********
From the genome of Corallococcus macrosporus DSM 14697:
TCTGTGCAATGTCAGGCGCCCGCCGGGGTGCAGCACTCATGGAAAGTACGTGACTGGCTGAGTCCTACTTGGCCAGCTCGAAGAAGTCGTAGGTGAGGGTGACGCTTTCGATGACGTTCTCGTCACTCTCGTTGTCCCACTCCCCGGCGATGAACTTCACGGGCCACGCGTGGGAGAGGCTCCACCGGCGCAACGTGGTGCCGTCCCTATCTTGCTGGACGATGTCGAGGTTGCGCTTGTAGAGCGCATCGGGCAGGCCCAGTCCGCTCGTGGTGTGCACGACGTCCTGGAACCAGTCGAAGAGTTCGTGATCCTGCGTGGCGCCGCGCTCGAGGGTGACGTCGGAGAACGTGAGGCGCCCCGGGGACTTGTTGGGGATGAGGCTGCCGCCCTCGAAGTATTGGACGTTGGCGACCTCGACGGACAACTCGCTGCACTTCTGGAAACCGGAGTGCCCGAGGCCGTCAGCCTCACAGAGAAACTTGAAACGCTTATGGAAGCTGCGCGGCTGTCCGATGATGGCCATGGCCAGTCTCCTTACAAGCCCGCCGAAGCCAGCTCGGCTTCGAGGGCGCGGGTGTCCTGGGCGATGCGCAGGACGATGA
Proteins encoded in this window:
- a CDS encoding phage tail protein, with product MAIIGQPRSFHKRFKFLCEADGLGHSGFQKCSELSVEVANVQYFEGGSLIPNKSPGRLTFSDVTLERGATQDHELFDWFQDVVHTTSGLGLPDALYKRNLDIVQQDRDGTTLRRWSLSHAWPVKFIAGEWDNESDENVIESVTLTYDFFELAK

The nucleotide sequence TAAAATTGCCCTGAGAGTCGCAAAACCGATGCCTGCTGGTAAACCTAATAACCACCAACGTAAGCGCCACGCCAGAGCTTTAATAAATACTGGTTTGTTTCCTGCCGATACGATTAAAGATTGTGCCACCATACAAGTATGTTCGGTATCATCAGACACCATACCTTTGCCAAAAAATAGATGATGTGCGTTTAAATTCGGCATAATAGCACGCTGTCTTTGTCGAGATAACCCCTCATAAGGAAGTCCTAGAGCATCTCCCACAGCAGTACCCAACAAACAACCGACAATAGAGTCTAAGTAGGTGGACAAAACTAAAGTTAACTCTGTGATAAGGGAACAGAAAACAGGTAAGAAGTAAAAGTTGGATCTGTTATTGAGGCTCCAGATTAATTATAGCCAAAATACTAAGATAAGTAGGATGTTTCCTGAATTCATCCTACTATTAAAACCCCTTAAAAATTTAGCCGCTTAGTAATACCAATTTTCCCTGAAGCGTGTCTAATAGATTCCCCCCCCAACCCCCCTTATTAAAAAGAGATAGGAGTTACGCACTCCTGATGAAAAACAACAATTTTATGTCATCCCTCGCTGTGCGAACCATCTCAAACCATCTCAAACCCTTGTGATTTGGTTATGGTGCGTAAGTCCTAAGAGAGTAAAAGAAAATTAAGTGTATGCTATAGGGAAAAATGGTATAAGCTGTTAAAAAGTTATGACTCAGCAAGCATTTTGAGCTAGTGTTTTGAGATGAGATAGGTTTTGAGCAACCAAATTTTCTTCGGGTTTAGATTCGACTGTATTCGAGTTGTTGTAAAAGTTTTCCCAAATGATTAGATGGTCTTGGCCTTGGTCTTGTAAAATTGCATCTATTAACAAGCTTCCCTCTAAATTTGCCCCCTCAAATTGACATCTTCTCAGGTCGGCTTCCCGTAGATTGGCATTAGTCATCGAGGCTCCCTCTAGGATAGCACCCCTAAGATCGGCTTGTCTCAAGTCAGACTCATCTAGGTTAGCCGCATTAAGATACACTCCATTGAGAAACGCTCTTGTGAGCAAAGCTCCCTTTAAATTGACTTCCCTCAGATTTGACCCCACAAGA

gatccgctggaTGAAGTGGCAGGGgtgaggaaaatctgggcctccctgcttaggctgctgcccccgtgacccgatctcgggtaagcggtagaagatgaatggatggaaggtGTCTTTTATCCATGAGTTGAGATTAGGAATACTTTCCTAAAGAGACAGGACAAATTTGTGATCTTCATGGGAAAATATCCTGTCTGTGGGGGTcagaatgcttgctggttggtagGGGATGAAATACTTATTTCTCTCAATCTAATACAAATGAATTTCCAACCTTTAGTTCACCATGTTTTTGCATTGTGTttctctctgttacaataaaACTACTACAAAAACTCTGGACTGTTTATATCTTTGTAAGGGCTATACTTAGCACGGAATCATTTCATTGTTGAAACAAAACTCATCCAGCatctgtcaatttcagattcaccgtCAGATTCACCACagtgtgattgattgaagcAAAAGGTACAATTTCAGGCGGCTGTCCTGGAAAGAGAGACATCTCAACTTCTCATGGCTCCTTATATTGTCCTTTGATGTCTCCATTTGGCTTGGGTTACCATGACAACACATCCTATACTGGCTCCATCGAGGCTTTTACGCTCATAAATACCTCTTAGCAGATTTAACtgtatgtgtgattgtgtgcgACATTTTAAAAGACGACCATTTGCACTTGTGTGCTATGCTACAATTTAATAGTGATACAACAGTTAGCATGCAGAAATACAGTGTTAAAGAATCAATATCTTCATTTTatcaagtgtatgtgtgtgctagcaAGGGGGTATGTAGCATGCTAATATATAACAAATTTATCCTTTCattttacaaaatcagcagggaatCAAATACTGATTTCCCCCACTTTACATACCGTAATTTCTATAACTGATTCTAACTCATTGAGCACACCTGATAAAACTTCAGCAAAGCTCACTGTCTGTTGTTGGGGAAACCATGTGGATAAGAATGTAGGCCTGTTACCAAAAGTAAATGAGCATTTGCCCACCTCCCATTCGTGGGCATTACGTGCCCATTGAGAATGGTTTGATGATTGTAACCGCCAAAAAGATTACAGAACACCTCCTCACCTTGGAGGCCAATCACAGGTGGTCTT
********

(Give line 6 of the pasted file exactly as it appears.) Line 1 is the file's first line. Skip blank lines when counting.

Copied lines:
gatccgctggaTGAAGTGGCAGGGgtgaggaaaatctgggcctccctgcttaggctgctgcccccgtgacccgatctcgggtaagcggtagaagatgaatggatggaaggtGTCTTTTATCCATGAGTTGAGATTAGGAATACTTTCCTAAAGAGACAGGACAAATTTGTGATCTTCATGGGAAAATATCCTGTCTGTGGGGGTcagaatgcttgctggttggtagGGGATGAAATACTTATTTCTCTCAATCTAATACAAATGAATTTCCAACCTTTAGTTCACCATGTTTTTGCATTGTGTttctctctgttacaataaaACTACTACAAAAACTCTGGACTGTTTATATCTTTGTAAGGGCTATACTTAGCACGGAATCATTTCATTGTTGAAACAAAACTCATCCAGCatctgtcaatttcagattcaccgtCAGATTCACCACagtgtgattgattgaagcAAAAGGTACAATTTCAGGCGGCTGTCCTGGAAAGAGAGACATCTCAACTTCTCATGGCTCCTTATATTGTCCTTTGATGTCTCCATTTGGCTTGGGTTACCATGACAACACATCCTATACTGGCTCCATCGAGGCTTTTACGCTCATAAATACCTCTTAGCAGATTTAACtgtatgtgtgattgtgtgcgACATTTTAAAAGACGACCATTTGCACTTGTGTGCTATGCTACAATTTAATAGTGATACAACAGTTAGCATGCAGAAATACAGTGTTAAAGAATCAATATCTTCATTTTatcaagtgtatgtgtgtgctagcaAGGGGGTATGTAGCATGCTAATATATAACAAATTTATCCTTTCattttacaaaatcagcagggaatCAAATACTGATTTCCCCCACTTTACATACCGTAATTTCTATAACTGATTCTAACTCATTGAGCACACCTGATAAAACTTCAGCAAAGCTCACTGTCTGTTGTTGGGGAAACCATGTGGATAAGAATGTAGGCCTGTTACCAAAAGTAAATGAGCATTTGCCCACCTCCCATTCGTGGGCATTACGTGCCCATTGAGAATGGTTTGATGATTGTAACCGCCAAAAAGATTACAGAACACCTCCTCACCTTGGAGGCCAATCACAGGTGGTCTT